I'm sure there are other useful approaches for other armies as well. Essentially, what it comes down to, in my opinion, is that balanced lists get a ittle boost over skewed lists, players are encouraged to bring situational units and take the occasional gamble in their unit choices, and certain overcrowded slots could see a bit more variety.

My Take:

I think either will complicate army list composition, which will be a concern for casual play in the store, but less so for tournament play. I don't expect to ever see both of them in effect outside of competitive play.

I think a lot of players will complain that it is too difficult, especially when you have to take FOC after cuts under consideration. The Two-list format might appeal more to them, but then you might run into transportation problems, as many players already find it hard to squeeze one army into their bags and boxes.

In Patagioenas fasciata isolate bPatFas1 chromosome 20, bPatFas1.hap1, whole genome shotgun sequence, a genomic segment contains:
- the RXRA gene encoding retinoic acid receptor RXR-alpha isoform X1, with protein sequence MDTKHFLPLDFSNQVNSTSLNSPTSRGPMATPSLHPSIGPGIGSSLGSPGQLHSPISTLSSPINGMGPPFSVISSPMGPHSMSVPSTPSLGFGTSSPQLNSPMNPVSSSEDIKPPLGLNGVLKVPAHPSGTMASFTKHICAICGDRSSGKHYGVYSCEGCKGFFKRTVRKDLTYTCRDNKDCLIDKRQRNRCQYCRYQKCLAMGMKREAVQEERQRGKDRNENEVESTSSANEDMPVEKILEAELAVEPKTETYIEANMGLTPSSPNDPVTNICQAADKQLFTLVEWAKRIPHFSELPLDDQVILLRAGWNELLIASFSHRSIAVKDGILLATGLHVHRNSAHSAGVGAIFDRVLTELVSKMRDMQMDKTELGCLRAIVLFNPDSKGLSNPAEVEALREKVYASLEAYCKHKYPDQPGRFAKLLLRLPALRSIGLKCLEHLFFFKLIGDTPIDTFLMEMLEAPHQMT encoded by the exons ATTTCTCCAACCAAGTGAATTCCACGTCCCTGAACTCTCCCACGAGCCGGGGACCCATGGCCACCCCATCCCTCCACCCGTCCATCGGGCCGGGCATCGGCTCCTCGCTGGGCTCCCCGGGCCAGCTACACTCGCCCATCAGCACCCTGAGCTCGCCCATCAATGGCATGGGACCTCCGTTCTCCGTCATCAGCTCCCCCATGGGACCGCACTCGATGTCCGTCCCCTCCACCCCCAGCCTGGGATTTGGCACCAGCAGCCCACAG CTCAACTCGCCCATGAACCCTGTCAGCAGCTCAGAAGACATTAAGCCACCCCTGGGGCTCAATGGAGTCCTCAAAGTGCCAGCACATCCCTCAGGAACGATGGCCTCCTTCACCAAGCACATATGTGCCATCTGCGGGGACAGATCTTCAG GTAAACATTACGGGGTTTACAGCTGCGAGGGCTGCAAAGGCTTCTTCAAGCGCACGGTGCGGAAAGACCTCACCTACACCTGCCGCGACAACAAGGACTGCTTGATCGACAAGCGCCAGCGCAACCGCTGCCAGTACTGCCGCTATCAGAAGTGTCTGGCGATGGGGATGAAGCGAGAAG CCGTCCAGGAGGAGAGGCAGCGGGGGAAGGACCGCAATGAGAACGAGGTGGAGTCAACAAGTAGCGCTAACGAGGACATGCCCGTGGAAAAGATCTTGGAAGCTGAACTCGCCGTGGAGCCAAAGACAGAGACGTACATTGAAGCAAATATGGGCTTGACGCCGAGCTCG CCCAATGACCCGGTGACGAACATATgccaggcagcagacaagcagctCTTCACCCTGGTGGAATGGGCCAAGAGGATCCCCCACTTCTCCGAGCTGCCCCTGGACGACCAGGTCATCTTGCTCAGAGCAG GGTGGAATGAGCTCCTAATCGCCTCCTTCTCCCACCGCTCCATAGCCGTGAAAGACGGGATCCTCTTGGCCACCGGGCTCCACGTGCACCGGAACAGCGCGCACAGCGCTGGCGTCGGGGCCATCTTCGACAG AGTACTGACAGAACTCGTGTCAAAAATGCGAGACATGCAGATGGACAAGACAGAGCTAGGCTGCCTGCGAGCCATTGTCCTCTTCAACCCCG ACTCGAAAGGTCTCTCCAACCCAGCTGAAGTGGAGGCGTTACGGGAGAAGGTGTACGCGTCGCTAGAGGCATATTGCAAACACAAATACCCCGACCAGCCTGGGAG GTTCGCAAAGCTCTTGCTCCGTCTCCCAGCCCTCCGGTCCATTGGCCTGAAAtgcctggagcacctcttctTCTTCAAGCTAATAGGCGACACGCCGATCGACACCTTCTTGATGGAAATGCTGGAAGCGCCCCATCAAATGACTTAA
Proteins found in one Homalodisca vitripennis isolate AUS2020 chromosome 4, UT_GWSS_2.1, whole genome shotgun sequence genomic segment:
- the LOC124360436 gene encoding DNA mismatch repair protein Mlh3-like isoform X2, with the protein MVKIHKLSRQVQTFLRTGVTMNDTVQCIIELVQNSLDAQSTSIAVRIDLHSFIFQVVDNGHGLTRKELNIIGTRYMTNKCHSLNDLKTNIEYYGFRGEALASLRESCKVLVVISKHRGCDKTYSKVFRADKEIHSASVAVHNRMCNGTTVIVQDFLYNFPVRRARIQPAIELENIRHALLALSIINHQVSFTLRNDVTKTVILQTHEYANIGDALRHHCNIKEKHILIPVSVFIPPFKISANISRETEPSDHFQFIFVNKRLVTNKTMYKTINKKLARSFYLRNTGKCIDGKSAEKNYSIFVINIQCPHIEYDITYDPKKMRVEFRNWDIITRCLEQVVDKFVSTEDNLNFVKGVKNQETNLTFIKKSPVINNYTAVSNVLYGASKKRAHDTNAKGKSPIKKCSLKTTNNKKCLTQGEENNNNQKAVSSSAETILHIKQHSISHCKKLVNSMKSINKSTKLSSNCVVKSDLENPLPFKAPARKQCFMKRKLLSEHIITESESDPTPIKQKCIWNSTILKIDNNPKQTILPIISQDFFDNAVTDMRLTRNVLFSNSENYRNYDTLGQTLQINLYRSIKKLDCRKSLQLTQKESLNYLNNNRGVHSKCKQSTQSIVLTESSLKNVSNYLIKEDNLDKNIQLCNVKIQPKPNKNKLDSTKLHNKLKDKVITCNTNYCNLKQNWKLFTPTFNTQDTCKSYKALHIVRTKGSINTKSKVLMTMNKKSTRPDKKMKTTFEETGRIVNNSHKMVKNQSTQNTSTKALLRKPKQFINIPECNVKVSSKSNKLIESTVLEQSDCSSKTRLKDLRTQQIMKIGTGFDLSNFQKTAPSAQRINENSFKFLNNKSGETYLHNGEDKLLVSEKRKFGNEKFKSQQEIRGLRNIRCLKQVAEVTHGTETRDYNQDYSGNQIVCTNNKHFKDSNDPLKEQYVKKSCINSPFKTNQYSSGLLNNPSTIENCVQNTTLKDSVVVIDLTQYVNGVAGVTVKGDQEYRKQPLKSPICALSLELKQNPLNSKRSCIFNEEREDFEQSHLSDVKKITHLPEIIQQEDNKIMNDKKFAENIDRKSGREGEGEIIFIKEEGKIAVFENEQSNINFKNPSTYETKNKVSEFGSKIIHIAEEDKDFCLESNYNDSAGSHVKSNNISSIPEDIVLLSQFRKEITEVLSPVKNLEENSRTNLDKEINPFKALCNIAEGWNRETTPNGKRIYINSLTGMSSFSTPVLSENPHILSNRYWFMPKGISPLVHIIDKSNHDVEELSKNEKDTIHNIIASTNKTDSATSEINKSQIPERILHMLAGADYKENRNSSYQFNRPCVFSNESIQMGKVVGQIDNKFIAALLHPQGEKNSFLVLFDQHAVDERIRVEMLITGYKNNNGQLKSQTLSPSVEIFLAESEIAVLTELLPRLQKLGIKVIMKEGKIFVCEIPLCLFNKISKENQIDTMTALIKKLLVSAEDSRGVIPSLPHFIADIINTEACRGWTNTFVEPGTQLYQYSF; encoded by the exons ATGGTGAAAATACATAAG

Still, the two-list format might be easier to adjust to for many players. I think the question is: Are the benefits worth the extra effort. I think so, not just because it encourages a bit more variety on the table, but it also takes some of the choices made during army selection and places them on the actual gaming table.

Metal Handkerchief
18-12-2012, 15:06
As a Magic: The Gathering player, I know the competitive value of a sideboard.

However, I think it's a very bad idea. Currently in M:TG, there will be 1-2 decks that wipe the floor with everything in the most recent metagame (standard format) and the Sideboard actually helps them do that, instead of help other decks up. Basically, sideboards help the already-winning force more than the challenger.